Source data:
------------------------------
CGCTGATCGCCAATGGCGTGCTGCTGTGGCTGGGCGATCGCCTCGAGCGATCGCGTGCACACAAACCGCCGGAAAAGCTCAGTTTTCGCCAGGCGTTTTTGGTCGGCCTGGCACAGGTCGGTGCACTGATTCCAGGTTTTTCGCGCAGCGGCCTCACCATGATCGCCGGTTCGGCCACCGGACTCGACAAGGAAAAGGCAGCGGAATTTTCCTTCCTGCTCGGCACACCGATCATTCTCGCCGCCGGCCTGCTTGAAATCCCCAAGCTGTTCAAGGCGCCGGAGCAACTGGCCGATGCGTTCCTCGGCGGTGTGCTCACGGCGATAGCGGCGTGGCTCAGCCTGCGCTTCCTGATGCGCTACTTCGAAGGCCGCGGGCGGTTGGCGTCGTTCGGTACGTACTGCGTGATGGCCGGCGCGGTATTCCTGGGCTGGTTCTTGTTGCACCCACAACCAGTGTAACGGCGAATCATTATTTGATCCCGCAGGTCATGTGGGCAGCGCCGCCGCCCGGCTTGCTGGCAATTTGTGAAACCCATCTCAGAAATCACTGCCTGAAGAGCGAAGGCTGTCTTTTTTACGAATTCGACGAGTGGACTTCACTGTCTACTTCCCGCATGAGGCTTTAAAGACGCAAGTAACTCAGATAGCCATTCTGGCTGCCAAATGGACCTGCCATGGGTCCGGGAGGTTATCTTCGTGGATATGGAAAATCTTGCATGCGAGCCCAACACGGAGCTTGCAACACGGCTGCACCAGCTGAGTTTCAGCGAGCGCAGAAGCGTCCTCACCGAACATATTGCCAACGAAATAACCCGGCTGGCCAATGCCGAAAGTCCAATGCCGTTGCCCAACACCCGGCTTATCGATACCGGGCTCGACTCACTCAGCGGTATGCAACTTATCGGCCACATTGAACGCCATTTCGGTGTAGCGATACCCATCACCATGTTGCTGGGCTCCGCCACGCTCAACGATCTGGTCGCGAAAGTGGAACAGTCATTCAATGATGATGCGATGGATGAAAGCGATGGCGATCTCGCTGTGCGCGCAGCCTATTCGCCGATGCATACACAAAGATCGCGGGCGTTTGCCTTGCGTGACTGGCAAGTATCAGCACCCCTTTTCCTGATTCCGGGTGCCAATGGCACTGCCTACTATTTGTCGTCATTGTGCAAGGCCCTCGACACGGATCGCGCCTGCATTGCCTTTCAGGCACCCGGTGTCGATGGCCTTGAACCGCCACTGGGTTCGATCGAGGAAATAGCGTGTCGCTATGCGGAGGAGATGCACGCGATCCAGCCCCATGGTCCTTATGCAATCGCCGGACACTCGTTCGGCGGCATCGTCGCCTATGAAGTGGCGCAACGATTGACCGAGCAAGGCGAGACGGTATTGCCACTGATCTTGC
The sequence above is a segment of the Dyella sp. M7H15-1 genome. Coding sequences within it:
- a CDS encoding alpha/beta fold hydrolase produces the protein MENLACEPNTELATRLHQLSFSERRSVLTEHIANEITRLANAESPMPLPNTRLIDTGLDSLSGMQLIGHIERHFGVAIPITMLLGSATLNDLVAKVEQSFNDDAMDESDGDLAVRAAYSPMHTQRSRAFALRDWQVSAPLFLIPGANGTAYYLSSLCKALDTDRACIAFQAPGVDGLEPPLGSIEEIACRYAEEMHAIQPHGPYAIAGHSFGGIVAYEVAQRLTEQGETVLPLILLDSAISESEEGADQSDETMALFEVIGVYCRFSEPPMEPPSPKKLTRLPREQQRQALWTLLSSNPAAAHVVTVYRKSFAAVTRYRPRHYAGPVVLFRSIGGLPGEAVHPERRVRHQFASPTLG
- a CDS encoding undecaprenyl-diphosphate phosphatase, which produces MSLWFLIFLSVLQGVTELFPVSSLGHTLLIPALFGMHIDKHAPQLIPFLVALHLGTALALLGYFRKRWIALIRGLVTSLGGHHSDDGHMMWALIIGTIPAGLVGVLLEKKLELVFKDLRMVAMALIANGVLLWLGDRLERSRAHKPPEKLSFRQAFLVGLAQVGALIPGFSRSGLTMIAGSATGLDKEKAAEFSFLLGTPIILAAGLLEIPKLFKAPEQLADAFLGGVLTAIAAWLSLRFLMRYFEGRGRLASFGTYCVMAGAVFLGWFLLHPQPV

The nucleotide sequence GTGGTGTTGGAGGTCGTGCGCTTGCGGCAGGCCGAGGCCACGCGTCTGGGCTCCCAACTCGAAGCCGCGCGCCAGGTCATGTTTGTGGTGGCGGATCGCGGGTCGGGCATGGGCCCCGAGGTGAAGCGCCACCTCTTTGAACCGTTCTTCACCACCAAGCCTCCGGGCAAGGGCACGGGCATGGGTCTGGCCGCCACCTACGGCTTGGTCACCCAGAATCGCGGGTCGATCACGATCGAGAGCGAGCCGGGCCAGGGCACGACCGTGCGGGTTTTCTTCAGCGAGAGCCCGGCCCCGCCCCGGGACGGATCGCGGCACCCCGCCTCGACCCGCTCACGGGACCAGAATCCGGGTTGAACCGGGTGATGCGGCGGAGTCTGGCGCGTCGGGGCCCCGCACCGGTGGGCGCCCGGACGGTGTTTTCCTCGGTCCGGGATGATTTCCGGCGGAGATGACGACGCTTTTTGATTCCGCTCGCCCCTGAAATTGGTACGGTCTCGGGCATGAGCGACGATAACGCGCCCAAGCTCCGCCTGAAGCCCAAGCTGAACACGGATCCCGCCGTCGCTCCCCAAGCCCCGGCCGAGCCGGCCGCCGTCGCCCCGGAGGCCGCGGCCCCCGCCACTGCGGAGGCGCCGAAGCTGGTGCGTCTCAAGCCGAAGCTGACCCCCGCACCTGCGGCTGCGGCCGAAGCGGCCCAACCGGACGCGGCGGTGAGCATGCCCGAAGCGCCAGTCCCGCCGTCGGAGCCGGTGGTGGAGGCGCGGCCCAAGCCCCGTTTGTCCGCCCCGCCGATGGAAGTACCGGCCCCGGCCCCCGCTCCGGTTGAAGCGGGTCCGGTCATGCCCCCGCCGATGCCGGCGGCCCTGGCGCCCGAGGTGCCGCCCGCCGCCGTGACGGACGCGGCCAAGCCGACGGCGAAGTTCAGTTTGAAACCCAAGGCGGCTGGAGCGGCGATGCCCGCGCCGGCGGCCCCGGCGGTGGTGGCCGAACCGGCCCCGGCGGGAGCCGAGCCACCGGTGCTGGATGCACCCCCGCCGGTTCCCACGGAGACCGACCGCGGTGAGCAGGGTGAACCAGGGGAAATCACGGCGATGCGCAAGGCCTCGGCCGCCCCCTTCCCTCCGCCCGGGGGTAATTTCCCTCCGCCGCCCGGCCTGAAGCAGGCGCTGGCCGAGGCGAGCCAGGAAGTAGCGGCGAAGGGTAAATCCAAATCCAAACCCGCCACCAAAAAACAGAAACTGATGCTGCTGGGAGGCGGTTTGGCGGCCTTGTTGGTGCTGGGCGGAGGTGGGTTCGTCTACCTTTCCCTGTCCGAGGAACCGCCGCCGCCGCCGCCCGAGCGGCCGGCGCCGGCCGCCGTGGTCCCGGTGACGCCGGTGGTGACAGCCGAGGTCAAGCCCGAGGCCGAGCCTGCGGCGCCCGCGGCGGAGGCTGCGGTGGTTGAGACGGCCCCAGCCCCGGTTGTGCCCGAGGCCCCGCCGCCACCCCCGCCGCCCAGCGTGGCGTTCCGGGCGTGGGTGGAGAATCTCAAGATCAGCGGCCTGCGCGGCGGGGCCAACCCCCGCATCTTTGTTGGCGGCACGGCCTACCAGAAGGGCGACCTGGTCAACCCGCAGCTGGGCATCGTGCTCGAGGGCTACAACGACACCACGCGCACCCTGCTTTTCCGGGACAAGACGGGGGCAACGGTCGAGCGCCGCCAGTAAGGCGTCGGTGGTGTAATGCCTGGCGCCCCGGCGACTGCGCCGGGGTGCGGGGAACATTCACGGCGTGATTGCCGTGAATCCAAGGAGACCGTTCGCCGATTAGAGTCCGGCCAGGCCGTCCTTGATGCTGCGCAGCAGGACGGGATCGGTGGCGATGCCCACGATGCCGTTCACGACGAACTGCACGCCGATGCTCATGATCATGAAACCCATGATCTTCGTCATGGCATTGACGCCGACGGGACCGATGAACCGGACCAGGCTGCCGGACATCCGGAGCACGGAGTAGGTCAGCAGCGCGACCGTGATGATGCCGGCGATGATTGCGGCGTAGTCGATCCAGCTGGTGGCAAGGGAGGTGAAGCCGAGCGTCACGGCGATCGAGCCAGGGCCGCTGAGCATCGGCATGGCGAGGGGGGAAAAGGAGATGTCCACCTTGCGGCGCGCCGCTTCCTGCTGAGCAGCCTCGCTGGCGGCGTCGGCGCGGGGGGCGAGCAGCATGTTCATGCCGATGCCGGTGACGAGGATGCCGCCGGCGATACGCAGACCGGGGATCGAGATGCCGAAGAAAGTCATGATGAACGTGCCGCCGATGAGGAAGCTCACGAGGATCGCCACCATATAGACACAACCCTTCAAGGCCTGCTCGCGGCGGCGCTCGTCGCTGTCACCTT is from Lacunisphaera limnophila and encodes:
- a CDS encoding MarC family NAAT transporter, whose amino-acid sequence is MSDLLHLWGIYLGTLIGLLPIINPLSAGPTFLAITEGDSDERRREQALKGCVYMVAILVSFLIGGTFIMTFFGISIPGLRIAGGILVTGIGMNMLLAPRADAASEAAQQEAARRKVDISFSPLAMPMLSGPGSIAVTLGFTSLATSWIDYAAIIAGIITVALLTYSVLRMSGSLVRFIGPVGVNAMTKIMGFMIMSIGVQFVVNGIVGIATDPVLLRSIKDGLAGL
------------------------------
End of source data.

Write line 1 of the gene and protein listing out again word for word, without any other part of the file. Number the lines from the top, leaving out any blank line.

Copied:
CGCTGATCGCCAATGGCGTGCTGCTGTGGCTGGGCGATCGCCTCGAGCGATCGCGTGCACACAAACCGCCGGAAAAGCTCAGTTTTCGCCAGGCGTTTTTGGTCGGCCTGGCACAGGTCGGTGCACTGATTCCAGGTTTTTCGCGCAGCGGCCTCACCATGATCGCCGGTTCGGCCACCGGACTCGACAAGGAAAAGGCAGCGGAATTTTCCTTCCTGCTCGGCACACCGATCATTCTCGCCGCCGGCCTGCTTGAAATCCCCAAGCTGTTCAAGGCGCCGGAGCAACTGGCCGATGCGTTCCTCGGCGGTGTGCTCACGGCGATAGCGGCGTGGCTCAGCCTGCGCTTCCTGATGCGCTACTTCGAAGGCCGCGGGCGGTTGGCGTCGTTCGGTACGTACTGCGTGATGGCCGGCGCGGTATTCCTGGGCTGGTTCTTGTTGCACCCACAACCAGTGTAACGGCGAATCATTATTTGATCCCGCAGGTCATGTGGGCAGCGCCGCCGCCCGGCTTGCTGGCAATTTGTGAAACCCATCTCAGAAATCACTGCCTGAAGAGCGAAGGCTGTCTTTTTTACGAATTCGACGAGTGGACTTCACTGTCTACTTCCCGCATGAGGCTTTAAAGACGCAAGTAACTCAGATAGCCATTCTGGCTGCCAAATGGACCTGCCATGGGTCCGGGAGGTTATCTTCGTGGATATGGAAAATCTTGCATGCGAGCCCAACACGGAGCTTGCAACACGGCTGCACCAGCTGAGTTTCAGCGAGCGCAGAAGCGTCCTCACCGAACATATTGCCAACGAAATAACCCGGCTGGCCAATGCCGAAAGTCCAATGCCGTTGCCCAACACCCGGCTTATCGATACCGGGCTCGACTCACTCAGCGGTATGCAACTTATCGGCCACATTGAACGCCATTTCGGTGTAGCGATACCCATCACCATGTTGCTGGGCTCCGCCACGCTCAACGATCTGGTCGCGAAAGTGGAACAGTCATTCAATGATGATGCGATGGATGAAAGCGATGGCGATCTCGCTGTGCGCGCAGCCTATTCGCCGATGCATACACAAAGATCGCGGGCGTTTGCCTTGCGTGACTGGCAAGTATCAGCACCCCTTTTCCTGATTCCGGGTGCCAATGGCACTGCCTACTATTTGTCGTCATTGTGCAAGGCCCTCGACACGGATCGCGCCTGCATTGCCTTTCAGGCACCCGGTGTCGATGGCCTTGAACCGCCACTGGGTTCGATCGAGGAAATAGCGTGTCGCTATGCGGAGGAGATGCACGCGATCCAGCCCCATGGTCCTTATGCAATCGCCGGACACTCGTTCGGCGGCATCGTCGCCTATGAAGTGGCGCAACGATTGACCGAGCAAGGCGAGACGGTATTGCCACTGATCTTGC